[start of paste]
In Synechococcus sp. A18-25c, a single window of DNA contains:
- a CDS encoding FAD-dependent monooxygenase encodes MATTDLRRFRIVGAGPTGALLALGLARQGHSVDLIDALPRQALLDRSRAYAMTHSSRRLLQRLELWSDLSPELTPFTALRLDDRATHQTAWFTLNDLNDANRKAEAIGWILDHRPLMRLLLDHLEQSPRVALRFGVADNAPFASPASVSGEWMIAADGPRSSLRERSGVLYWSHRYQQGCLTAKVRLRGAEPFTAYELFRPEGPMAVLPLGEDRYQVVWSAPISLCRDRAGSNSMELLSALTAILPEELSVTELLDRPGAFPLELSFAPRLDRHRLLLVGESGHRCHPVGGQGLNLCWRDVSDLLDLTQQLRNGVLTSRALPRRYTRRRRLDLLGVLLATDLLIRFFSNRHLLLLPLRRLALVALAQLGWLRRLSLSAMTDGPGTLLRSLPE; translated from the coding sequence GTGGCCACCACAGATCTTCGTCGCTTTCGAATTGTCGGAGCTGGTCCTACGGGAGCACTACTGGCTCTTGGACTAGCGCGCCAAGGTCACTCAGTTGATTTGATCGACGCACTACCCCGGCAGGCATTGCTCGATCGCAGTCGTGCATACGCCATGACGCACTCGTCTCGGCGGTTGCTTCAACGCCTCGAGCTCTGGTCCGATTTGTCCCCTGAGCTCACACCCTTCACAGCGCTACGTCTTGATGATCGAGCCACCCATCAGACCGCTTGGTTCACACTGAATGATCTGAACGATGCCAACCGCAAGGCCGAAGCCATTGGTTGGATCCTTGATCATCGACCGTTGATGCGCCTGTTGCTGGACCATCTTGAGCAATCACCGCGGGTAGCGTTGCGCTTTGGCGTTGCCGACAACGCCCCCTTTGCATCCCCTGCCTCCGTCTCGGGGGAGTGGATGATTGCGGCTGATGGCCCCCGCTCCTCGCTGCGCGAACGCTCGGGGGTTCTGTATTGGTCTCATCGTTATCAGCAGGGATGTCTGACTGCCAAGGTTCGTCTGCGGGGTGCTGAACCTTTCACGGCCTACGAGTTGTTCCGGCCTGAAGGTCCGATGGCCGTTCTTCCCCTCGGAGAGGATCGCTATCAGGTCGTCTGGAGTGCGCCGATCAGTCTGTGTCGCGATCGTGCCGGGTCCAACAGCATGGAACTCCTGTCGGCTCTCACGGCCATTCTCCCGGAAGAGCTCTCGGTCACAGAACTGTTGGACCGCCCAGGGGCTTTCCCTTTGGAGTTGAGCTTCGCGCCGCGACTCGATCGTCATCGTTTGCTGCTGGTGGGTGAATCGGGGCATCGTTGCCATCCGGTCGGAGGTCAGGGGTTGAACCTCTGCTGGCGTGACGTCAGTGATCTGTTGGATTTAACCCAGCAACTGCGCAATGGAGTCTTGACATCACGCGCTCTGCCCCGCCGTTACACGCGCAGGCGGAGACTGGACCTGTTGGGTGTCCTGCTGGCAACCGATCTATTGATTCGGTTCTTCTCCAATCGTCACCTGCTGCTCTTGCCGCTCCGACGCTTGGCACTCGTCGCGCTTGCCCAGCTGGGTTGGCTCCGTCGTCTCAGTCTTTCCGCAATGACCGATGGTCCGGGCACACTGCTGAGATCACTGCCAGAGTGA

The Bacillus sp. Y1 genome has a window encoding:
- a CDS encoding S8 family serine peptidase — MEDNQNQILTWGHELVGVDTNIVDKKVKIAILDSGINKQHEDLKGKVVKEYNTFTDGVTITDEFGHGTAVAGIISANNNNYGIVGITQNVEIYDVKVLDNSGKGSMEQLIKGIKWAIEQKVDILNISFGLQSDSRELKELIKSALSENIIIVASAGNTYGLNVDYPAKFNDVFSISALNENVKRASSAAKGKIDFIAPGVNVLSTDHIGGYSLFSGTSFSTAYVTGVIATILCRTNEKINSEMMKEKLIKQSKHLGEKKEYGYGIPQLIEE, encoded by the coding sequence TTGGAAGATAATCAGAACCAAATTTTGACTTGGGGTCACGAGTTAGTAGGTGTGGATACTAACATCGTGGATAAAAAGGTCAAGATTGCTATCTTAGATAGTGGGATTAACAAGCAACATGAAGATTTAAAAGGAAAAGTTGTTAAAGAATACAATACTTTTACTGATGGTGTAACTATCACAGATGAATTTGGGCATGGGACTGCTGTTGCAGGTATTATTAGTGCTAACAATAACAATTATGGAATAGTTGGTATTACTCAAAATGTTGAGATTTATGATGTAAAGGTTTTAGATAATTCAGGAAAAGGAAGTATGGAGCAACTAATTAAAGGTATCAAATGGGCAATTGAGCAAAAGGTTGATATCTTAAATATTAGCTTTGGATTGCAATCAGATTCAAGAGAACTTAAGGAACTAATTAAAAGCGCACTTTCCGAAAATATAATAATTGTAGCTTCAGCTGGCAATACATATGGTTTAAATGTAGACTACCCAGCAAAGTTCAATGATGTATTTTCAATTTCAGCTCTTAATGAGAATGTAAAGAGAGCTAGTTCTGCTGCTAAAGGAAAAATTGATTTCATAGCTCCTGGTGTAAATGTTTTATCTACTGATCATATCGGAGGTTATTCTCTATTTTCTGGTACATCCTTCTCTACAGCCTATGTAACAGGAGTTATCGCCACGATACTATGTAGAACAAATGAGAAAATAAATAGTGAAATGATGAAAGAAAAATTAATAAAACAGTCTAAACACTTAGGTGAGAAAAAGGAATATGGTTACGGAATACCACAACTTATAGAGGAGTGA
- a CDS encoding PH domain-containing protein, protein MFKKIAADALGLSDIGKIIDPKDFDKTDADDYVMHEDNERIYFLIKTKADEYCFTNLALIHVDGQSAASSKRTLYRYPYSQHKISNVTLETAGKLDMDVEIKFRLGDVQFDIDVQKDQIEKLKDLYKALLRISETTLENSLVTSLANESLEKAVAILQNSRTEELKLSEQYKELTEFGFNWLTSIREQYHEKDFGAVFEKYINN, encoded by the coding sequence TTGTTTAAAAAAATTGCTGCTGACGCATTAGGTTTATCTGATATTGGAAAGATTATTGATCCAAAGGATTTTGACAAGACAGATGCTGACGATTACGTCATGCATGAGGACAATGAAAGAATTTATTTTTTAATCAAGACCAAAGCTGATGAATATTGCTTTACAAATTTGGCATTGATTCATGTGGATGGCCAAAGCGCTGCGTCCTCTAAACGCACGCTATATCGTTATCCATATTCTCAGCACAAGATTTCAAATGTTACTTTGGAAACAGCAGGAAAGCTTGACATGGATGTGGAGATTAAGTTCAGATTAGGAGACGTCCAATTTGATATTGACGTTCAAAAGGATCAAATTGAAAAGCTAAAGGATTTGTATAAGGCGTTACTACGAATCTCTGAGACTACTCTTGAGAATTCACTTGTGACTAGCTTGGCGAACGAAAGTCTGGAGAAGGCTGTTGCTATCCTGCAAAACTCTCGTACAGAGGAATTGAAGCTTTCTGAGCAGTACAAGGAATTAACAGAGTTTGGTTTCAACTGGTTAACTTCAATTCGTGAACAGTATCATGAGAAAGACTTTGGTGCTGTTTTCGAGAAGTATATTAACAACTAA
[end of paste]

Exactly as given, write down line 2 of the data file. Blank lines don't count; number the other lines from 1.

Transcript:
- a CDS encoding FAD-dependent monooxygenase encodes MATTDLRRFRIVGAGPTGALLALGLARQGHSVDLIDALPRQALLDRSRAYAMTHSSRRLLQRLELWSDLSPELTPFTALRLDDRATHQTAWFTLNDLNDANRKAEAIGWILDHRPLMRLLLDHLEQSPRVALRFGVADNAPFASPASVSGEWMIAADGPRSSLRERSGVLYWSHRYQQGCLTAKVRLRGAEPFTAYELFRPEGPMAVLPLGEDRYQVVWSAPISLCRDRAGSNSMELLSALTAILPEELSVTELLDRPGAFPLELSFAPRLDRHRLLLVGESGHRCHPVGGQGLNLCWRDVSDLLDLTQQLRNGVLTSRALPRRYTRRRRLDLLGVLLATDLLIRFFSNRHLLLLPLRRLALVALAQLGWLRRLSLSAMTDGPGTLLRSLPE; translated from the coding sequence GTGGCCACCACAGATCTTCGTCGCTTTCGAATTGTCGGAGCTGGTCCTACGGGAGCACTACTGGCTCTTGGACTAGCGCGCCAAGGTCACTCAGTTGATTTGATCGACGCACTACCCCGGCAGGCATTGCTCGATCGCAGTCGTGCATACGCCATGACGCACTCGTCTCGGCGGTTGCTTCAACGCCTCGAGCTCTGGTCCGATTTGTCCCCTGAGCTCACACCCTTCACAGCGCTACGTCTTGATGATCGAGCCACCCATCAGACCGCTTGGTTCACACTGAATGATCTGAACGATGCCAACCGCAAGGCCGAAGCCATTGGTTGGATCCTTGATCATCGACCGTTGATGCGCCTGTTGCTGGACCATCTTGAGCAATCACCGCGGGTAGCGTTGCGCTTTGGCGTTGCCGACAACGCCCCCTTTGCATCCCCTGCCTCCGTCTCGGGGGAGTGGATGATTGCGGCTGATGGCCCCCGCTCCTCGCTGCGCGAACGCTCGGGGGTTCTGTATTGGTCTCATCGTTATCAGCAGGGATGTCTGACTGCCAAGGTTCGTCTGCGGGGTGCTGAACCTTTCACGGCCTACGAGTTGTTCCGGCCTGAAGGTCCGATGGCCGTTCTTCCCCTCGGAGAGGATCGCTATCAGGTCGTCTGGAGTGCGCCGATCAGTCTGTGTCGCGATCGTGCCGGGTCCAACAGCATGGAACTCCTGTCGGCTCTCACGGCCATTCTCCCGGAAGAGCTCTCGGTCACAGAACTGTTGGACCGCCCAGGGGCTTTCCCTTTGGAGTTGAGCTTCGCGCCGCGACTCGATCGTCATCGTTTGCTGCTGGTGGGTGAATCGGGGCATCGTTGCCATCCGGTCGGAGGTCAGGGGTTGAACCTCTGCTGGCGTGACGTCAGTGATCTGTTGGATTTAACCCAGCAACTGCGCAATGGAGTCTTGACATCACGCGCTCTGCCCCGCCGTTACACGCGCAGGCGGAGACTGGACCTGTTGGGTGTCCTGCTGGCAACCGATCTATTGATTCGGTTCTTCTCCAATCGTCACCTGCTGCTCTTGCCGCTCCGACGCTTGGCACTCGTCGCGCTTGCCCAGCTGGGTTGGCTCCGTCGTCTCAGTCTTTCCGCAATGACCGATGGTCCGGGCACACTGCTGAGATCACTGCCAGAGTGA